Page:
Dropost.it, another mobile app that emerged from Tampa Bay’s first Startup Weekend, allows you to “drop” text messages and media in a geographical area for others to receive when they get there. That media can be music, video, photos, games, or any other digital file. The best way to understand Dropost.it is to think of it as sort of “location-based graffiti.” It’s not designed to be a niche experience, but rather a location-based platform for sharing media. There are several possible uses for this sort of technology, ranging from geo-fenced location-based reminders to in-store promotions where the app’s users receive discounts at local businesses. But the most intriguing thing about this app is how it attaches a real-world location to the online, virtual world.
Using Dropost.it, you could see a video of an interesting event that happened at particular spot. Or maybe you discover a simple game to play while waiting in the long line at the bank. Or you arrive at the grocery store, and get a message from your roommate to pick up some milk. Messages posted to Dropost.it can be set to public or private, as desired. It will also integrate with social networks, like Twitter, Facebook and Google+, to enable friend discovery. Dropost.it will be available on iOS, Android and Windows Phone when it launches later this fall.
Leads Direct, Inc.
Leads Direct, LLC is an online lead aggregator and cost-per-lead provider for multiple service-based verticals. That description is being kept fairly high-level because the company’s founders are still at their day jobs. This company is taking a different approach from the other startups in Gazelle Lab in that it isn’t disruptive in terms of the core service being offered, but in the way that the service works. Lead generation is a business that’s been around for some time, and has a sound business model, the founders explain, but the company plans on making some changes to address specific needs in each vertical they target. The company will initially target property management and real estate, where it will provide advertisers with more control over budgets, a better understaning of where ad dollars are being spent and itemized billing – all things its competitors currently lack. In short, Leads Directo will offer a Google AdWords-like toolset for acquiring leads.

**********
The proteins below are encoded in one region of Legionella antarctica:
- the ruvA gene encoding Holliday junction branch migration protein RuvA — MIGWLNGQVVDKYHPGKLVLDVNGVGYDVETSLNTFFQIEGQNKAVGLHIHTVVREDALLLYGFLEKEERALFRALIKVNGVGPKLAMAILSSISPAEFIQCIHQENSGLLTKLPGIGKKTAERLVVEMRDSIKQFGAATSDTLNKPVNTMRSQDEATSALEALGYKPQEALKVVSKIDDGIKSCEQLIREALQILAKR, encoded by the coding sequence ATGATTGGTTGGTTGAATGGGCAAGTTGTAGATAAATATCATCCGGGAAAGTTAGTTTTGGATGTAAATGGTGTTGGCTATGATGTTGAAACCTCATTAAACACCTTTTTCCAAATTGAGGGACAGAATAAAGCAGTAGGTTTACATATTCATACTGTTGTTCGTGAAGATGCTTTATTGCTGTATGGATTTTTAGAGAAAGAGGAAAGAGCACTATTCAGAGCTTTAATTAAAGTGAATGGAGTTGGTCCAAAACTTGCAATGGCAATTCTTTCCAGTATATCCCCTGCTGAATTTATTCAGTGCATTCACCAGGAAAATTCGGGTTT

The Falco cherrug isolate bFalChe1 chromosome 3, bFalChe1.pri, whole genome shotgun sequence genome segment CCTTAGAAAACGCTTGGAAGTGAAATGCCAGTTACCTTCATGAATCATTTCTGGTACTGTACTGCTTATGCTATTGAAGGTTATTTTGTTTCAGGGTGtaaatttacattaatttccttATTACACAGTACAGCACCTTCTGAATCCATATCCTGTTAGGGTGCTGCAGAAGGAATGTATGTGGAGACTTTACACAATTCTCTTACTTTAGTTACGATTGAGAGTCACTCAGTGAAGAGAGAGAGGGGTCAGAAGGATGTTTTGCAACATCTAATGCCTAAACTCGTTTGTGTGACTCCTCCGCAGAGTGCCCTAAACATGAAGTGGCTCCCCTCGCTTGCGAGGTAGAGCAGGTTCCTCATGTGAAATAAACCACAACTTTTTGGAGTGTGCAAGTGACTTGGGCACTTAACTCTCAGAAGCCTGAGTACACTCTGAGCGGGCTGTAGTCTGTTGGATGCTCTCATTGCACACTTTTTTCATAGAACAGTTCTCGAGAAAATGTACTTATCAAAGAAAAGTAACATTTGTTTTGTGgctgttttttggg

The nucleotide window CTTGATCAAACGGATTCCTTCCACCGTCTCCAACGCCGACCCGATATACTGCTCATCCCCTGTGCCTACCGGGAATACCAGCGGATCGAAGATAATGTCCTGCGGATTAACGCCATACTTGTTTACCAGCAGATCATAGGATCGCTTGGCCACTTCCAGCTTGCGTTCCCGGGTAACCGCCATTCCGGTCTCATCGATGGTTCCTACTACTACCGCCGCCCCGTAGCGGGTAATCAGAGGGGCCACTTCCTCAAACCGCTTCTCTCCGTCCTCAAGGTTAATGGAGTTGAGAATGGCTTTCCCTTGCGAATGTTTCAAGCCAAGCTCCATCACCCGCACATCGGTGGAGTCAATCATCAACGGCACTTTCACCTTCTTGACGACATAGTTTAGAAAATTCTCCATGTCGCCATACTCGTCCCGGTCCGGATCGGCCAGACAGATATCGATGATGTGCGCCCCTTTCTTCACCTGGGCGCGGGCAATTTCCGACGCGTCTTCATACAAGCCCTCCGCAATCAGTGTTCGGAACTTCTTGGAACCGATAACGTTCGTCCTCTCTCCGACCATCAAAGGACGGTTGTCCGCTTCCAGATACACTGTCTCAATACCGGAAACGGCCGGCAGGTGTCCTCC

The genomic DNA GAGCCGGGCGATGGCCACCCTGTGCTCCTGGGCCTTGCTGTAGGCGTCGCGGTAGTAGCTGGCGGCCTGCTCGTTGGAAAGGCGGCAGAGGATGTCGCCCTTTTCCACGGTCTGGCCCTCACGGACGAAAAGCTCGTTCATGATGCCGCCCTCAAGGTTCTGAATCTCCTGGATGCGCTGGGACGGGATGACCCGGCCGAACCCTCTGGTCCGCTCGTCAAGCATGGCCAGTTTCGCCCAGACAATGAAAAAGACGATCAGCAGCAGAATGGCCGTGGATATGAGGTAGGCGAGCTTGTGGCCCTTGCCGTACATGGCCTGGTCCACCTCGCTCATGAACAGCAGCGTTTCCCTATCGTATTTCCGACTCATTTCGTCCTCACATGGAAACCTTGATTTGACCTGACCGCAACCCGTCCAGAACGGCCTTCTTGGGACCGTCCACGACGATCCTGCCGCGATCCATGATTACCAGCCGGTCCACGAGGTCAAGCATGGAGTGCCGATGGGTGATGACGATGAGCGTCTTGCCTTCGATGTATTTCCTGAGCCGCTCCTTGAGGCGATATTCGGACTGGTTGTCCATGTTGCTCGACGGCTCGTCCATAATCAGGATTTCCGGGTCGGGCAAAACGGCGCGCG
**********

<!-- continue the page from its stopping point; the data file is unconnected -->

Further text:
Red Hawk Interactive, Inc.
Red Hawk Interactive plans to integrate restaurant listings and menu ordering systems into streaming video services. While it can’t discuss specifics, the company says it’s in talks with a well-known streaming video brand. And it’s currently reaching out to others in the same market. To give you an idea of the clients RedHawk has in mind, streaming video services like Netflix, Hulu, or Boxee are the types of targets the company is interested in talking with. RedHawk would provide a way for these service to display links to restaurants via the screen that loads before you start the movie. For example, under the movie’s description, would be a simple option that read something like “Order Food.” Clicking the link would take you to a list of participating restaurants with online ordering systems. The way this interface would look and operate is up to the streaming video provider, as this would be a white label product only.
However, RedHawk’s goal is not to function as an ad platform. That means local restaurants are not buying the links, or paying for a higher position. Instead RedHawk pulls from menu providers’ lists, and filters those by zip code in order to suggest the available restaurants to end users, along with delivery times and delivery areas. The customer would then be walked through a simplified online ordering system. RedHawk isn’t the final product name for the service, which has been in development since April.
Teburu (Japanese for “table”) provides a web-based and mobile platform for restaurants to easily manage their online and mobile ordering services. For small to medium-sized restaurants, it’s still a challenge to get the information from the ordering system to the kitchen, says Teburu. Typical third-party systems often forgo expensive point-of-sale (POS) integration and instead phone the restaurant, fax in orders or send orders via email. Teburu makes POS integration a more affordable option, or restaurants can opt for the company’s specially designed HTML5 tablet application which runs on locked-down mobile hardware and software, like a customized version of Android, for example. The app will alert order takers to incoming orders via flashes or beeps. Then staff simply inputs the order in their own system.
The overall goal is to provide SMBs with the same level of control over their menus and online ordering presence as larger companies have. The product will be white-labeled so restaurants can control own branding. A mobile app framework is also in development which would allow restaurants to take orders via a branded mobile application. Teburu already has a large chain testing the service right now, but will open up to others later this year.